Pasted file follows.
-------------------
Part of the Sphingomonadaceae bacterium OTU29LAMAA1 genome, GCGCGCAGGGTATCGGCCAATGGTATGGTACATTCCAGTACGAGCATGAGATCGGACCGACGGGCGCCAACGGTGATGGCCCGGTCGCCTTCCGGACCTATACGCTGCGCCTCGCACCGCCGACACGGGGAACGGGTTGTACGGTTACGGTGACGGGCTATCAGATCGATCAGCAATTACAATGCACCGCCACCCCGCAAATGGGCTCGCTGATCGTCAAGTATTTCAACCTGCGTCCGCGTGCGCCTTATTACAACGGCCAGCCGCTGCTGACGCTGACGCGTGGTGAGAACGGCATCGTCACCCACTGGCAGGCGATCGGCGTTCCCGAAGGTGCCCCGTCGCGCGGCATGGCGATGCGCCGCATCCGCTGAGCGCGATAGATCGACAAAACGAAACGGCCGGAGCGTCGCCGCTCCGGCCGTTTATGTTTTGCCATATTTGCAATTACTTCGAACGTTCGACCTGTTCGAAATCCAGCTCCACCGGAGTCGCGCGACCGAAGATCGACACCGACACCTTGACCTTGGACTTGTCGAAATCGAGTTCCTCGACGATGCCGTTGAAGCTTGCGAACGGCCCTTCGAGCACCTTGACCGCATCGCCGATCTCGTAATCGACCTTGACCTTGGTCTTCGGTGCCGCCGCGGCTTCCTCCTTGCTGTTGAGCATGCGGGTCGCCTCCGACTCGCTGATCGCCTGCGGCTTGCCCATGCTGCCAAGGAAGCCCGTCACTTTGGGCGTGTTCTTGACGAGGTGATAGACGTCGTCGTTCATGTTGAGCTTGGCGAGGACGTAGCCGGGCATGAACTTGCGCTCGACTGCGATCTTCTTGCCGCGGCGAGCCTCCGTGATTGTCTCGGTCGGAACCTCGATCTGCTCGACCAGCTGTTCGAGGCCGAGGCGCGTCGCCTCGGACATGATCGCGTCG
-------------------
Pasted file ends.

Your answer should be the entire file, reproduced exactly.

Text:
Part of the Sphingomonadaceae bacterium OTU29LAMAA1 genome, GCGCGCAGGGTATCGGCCAATGGTATGGTACATTCCAGTACGAGCATGAGATCGGACCGACGGGCGCCAACGGTGATGGCCCGGTCGCCTTCCGGACCTATACGCTGCGCCTCGCACCGCCGACACGGGGAACGGGTTGTACGGTTACGGTGACGGGCTATCAGATCGATCAGCAATTACAATGCACCGCCACCCCGCAAATGGGCTCGCTGATCGTCAAGTATTTCAACCTGCGTCCGCGTGCGCCTTATTACAACGGCCAGCCGCTGCTGACGCTGACGCGTGGTGAGAACGGCATCGTCACCCACTGGCAGGCGATCGGCGTTCCCGAAGGTGCCCCGTCGCGCGGCATGGCGATGCGCCGCATCCGCTGAGCGCGATAGATCGACAAAACGAAACGGCCGGAGCGTCGCCGCTCCGGCCGTTTATGTTTTGCCATATTTGCAATTACTTCGAACGTTCGACCTGTTCGAAATCCAGCTCCACCGGAGTCGCGCGACCGAAGATCGACACCGACACCTTGACCTTGGACTTGTCGAAATCGAGTTCCTCGACGATGCCGTTGAAGCTTGCGAACGGCCCTTCGAGCACCTTGACCGCATCGCCGATCTCGTAATCGACCTTGACCTTGGTCTTCGGTGCCGCCGCGGCTTCCTCCTTGCTGTTGAGCATGCGGGTCGCCTCCGACTCGCTGATCGCCTGCGGCTTGCCCATGCTGCCAAGGAAGCCCGTCACTTTGGGCGTGTTCTTGACGAGGTGATAGACGTCGTCGTTCATGTTGAGCTTGGCGAGGACGTAGCCGGGCATGAACTTGCGCTCGACTGCGATCTTCTTGCCGCGGCGAGCCTCCGTGATTGTCTCGGTCGGAACCTCGATCTGCTCGACCAGCTGTTCGAGGCCGAGGCGCGTCGCCTCGGACATGATCGCGTCG